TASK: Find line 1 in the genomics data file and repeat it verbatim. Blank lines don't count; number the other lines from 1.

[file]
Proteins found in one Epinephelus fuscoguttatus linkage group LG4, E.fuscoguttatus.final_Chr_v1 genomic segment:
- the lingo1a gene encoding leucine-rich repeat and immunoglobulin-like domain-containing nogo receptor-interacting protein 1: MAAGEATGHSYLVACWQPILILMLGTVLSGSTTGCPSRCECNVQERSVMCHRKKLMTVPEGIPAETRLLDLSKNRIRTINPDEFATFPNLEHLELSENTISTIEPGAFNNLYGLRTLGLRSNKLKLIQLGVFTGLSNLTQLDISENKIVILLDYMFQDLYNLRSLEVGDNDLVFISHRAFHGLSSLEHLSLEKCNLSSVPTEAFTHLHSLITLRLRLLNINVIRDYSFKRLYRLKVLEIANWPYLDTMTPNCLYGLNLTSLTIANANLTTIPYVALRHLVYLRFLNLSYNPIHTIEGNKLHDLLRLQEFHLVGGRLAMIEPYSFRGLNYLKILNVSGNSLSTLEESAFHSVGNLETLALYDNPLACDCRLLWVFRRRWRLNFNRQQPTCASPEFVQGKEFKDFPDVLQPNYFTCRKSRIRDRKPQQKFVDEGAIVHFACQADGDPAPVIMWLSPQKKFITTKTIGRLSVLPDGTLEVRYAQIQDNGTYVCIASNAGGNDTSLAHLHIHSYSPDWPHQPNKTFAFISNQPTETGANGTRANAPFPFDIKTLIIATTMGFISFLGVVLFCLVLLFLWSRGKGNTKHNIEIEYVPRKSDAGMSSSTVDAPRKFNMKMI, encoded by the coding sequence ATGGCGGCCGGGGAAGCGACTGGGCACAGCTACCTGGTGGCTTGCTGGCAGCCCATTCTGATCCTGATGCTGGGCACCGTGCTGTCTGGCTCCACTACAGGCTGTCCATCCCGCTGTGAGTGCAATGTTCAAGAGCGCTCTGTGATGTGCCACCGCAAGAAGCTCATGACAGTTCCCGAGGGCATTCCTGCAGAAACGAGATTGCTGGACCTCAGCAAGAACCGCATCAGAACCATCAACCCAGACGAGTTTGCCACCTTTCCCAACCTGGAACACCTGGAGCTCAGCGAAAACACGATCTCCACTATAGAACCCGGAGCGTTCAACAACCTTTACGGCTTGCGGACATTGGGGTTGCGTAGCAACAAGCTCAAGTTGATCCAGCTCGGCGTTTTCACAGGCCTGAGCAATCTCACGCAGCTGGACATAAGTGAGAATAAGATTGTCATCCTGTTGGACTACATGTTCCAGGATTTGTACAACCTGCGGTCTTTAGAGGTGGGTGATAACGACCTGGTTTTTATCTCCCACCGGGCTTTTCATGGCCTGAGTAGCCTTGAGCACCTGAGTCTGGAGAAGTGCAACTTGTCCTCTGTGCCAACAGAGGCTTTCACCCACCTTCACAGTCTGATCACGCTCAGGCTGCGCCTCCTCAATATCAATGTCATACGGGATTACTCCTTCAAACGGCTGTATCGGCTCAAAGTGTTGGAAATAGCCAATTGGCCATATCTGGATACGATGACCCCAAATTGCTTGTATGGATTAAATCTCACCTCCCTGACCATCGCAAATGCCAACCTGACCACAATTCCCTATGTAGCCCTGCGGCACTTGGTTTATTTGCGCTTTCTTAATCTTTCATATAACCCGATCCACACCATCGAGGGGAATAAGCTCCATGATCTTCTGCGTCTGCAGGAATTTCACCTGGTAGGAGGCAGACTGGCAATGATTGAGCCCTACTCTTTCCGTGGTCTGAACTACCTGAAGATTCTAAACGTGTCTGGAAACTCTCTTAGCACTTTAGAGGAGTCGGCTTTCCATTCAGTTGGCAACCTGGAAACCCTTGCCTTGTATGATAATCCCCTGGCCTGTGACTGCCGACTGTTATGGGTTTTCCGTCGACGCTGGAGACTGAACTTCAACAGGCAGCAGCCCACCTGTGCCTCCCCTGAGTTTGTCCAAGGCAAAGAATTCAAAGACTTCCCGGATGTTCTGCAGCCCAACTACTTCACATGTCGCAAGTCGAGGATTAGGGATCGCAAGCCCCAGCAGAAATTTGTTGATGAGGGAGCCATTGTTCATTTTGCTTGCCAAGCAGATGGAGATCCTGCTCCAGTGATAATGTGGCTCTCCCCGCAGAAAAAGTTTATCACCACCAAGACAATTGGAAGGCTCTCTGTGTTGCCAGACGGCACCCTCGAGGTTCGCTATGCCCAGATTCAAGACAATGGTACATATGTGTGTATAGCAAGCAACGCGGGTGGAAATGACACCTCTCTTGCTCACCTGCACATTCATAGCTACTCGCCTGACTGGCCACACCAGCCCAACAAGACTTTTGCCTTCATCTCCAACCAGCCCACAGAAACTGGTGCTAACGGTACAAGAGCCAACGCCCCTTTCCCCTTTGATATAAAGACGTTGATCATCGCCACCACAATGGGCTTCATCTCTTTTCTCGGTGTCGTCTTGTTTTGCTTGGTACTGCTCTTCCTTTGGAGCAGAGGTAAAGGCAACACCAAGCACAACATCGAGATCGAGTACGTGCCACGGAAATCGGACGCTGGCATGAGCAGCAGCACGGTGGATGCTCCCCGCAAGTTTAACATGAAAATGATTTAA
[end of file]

Proteins found in one Epinephelus fuscoguttatus linkage group LG4, E.fuscoguttatus.final_Chr_v1 genomic segment: